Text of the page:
Why do CEOs get so much flak for income inequality while Hollywood actors get a pass? originally appeared on Quora - the place to gain and share knowledge, empowering people to learn from others and better understand the world.

Answer by Rebecca Metz, TV/Film/Theater/Voice/Improv Actor, on Quora:

First, there are a number of important differences between CEOs and Hollywood actors relative to the issue of income inequality.

  1. In addition to having power over their own compensation, CEOs have direct power over other people's compensation. Hollywood actors do not. We negotiate our own salaries. Even when an actor is a producer on a project, compensation decisions are generally made at the studio/network level -- and the people who DO make those decisions are overwhelmingly white and male. That goes to the next point...
  2. When we talk about income inequality, we are talking about the idea of equal pay for equal work. Opportunity for equal work is a HUGE issue in Hollywood right now, as there is a massive problem of underrepresentation of women and people of color both in front of and behind the camera. (See Hollywood Has A Major Diversity Problem, USC Study Finds and Geena Davis Institute on Gender in Media - See Jane.) Women and PoC in Hollywood are often in the position of arguing for equal pay, only to have it pointed out that we/they don't have equally strong credits or experience, with no mention of the fact that that disparity is rooted in a long history of institutional discrimination.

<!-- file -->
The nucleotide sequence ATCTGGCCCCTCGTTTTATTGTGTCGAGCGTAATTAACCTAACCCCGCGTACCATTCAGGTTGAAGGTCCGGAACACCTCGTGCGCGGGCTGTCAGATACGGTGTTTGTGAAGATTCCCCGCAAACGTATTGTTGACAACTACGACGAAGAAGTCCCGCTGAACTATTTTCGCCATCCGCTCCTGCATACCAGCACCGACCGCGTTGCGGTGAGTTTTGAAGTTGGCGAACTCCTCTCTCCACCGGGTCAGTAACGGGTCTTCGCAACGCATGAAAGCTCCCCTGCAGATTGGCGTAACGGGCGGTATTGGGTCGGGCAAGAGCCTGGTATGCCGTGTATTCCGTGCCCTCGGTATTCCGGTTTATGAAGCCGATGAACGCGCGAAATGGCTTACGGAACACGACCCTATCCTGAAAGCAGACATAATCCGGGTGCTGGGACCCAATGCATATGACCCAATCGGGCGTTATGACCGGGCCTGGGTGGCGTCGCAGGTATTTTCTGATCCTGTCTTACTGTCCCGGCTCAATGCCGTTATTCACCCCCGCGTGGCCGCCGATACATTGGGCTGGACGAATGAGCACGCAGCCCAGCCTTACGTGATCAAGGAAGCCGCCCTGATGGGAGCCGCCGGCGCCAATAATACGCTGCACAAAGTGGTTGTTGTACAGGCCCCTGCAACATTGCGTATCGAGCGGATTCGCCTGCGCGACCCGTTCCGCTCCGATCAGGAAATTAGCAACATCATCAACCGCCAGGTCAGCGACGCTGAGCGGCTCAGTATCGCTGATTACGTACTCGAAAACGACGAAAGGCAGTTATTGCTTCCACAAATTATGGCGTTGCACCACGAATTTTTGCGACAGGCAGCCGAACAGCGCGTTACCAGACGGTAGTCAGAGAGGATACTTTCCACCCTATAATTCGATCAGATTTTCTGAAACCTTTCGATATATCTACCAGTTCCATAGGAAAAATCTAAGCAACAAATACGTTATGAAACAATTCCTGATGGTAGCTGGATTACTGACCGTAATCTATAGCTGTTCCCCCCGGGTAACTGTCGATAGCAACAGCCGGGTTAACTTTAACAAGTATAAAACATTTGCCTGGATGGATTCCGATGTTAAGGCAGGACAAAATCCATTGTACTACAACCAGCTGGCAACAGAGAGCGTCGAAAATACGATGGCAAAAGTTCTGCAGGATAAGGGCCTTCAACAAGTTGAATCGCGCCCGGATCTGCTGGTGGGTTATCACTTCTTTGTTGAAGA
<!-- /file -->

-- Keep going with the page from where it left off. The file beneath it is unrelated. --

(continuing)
Second, there is lots of discussion among Hollywood actors about equal pay. I've worked for three seasons on Showtime's Shameless, where Emmy Rossum recently waged a high-profile fight for equal pay, which was supported by William H. Macy and many other members of the cast and crew (and ultimately, the network.)

Jennifer Lawrence wrote a now-famous essay on the subject in 2015.

Emma Stone has been vocal about it.

So have Bradley Cooper and Jessica Chastain. (After Lawrence's essay, Cooper pledged to tell his female costars what he's making so they can be in a stronger negotiating position.)

The list goes on and on.

The issue is getting increasing coverage in industry trades and mainstream media:

It's also worth noting that the issue is fraught in Hollywood, because when actors speak out, they are inevitably attacked along the lines of 'millionaire actress is mad she doesn't make more money.' That argument completely misses the point of the equal pay issue, of course, but muddies attempts at public conversation about equal pay in Hollywood.

So the comparison between CEOs and actors regarding the responsibility for equal pay is problematic. Executives make those decisions in Hollywood too. And Hollywood is certainly not getting a pass on the issue, though progress is frustratingly slow.

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Published on: Feb 27, 2017